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Environ Health Perspect. 2012 Mar;120(3):355-60. doi: 10.1289/ehp.1103789. Epub 2011 Nov 29.

In utero exposure to maternal tobacco smoke and subsequent obesity, hypertension, and gestational diabetes among women in the MoBa cohort.

Author information

1
Epidemiology Branch, National Institute of Environmental Health Sciences, National Institutes of Health, Department of Health and Human Services, Research Triangle Park, North Carolina 27709, USA. cupuluicabl@niehs.nih.gov

Abstract

BACKGROUND:

Environmental factors influencing the developmental origins of health and disease need to be identified and investigated. In utero exposure to tobacco smoke has been associated with obesity and a small increase in blood pressure in children; however, whether there is a corresponding increased risk of conditions such as diabetes and hypertension during adulthood remains unclear.

OBJECTIVE:

Our goal was to assess the association of self-reported in utero exposure to tobacco smoke with the prevalence of obesity, hypertension, type 2 diabetes mellitus (T2DM), and gestational diabetes mellitus (GDM) in women 14-47 years of age.

METHODS:

We conducted a cross-sectional analysis of the Norwegian Mother and Child Cohort Study, which enrolled pregnant women in Norway from 1999 thorough 2008. Exposure to tobacco smoke in utero (yes vs. no) was ascertained on the baseline questionnaire (obtained at ~ 17 weeks' gestation); the outcomes were ascertained from the Medical Birth Registry of Norway and the questionnaire. Our analysis included 74,023 women.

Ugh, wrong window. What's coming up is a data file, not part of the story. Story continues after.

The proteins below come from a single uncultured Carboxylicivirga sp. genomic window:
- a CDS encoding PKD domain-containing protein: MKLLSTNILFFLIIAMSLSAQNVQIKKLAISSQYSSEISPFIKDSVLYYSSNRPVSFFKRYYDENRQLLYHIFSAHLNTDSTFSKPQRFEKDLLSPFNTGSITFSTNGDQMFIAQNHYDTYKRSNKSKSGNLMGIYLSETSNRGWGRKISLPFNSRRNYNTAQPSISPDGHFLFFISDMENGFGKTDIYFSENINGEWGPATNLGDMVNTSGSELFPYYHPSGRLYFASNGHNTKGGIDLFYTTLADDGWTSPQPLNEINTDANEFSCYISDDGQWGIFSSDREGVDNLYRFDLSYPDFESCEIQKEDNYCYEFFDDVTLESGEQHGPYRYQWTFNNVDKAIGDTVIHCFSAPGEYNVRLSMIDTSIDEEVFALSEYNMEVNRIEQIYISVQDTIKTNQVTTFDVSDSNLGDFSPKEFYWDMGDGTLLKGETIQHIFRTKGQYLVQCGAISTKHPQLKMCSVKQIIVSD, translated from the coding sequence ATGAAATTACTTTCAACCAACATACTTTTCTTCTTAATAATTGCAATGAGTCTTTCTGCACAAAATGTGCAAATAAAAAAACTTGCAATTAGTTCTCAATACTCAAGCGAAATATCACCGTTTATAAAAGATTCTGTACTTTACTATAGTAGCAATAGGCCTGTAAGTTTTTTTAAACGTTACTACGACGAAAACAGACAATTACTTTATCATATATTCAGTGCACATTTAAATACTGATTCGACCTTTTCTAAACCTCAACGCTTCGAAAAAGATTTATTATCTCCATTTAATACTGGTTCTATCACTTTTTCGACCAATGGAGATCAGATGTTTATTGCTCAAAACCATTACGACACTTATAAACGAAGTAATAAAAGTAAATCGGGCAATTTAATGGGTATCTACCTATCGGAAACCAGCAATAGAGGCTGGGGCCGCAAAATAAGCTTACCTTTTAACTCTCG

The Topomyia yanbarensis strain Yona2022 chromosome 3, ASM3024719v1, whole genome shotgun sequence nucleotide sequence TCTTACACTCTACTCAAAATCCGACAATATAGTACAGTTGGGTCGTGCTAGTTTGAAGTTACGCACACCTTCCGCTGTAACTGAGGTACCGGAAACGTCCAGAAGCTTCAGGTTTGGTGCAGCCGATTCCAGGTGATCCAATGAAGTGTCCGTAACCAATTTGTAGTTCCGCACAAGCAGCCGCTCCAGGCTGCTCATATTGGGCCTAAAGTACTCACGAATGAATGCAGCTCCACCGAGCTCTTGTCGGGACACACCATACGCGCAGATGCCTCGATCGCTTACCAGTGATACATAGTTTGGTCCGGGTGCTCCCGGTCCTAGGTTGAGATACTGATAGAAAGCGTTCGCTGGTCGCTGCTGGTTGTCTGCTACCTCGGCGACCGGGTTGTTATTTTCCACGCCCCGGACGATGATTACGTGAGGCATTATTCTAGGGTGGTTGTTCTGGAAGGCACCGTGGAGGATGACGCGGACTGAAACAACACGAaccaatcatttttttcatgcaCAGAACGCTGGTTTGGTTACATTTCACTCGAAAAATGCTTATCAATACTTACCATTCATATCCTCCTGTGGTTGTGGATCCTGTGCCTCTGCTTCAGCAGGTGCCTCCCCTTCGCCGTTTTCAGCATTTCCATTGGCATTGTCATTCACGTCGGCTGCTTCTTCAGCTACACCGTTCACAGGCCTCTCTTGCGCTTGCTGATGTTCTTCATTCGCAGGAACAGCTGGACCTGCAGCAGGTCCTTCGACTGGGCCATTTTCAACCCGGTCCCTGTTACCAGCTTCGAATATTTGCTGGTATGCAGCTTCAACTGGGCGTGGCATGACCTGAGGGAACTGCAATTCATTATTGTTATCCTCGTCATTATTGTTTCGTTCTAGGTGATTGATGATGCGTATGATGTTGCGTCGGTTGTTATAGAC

RESULTS:

Women exposed to tobacco smoke in utero had 1.53 times the odds of obesity [95% confidence interval (CI): 1.45, 1.61] relative to those unexposed, after adjusting for age, education, and personal smoking. After further adjustment for body mass index, the odds ratio for hypertension was 1.68 (95% CI: 1.19, 2.39); for T2DM 1.14 (95% CI: 0.79, 1.65); and for GDM 1.32 (95% CI: 1.10, 1.58) among exposed compared with unexposed.

CONCLUSIONS:

Exposure to tobacco smoke in utero was associated with obesity, hypertension, and GDM in adult women. The possibility that the associations were attributable to unmeasured confounding cannot be excluded.

PMID:
22128036
PMCID:
PMC3295347
DOI:
10.1289/ehp.1103789
[Indexed for MEDLINE]
Free PMC Article
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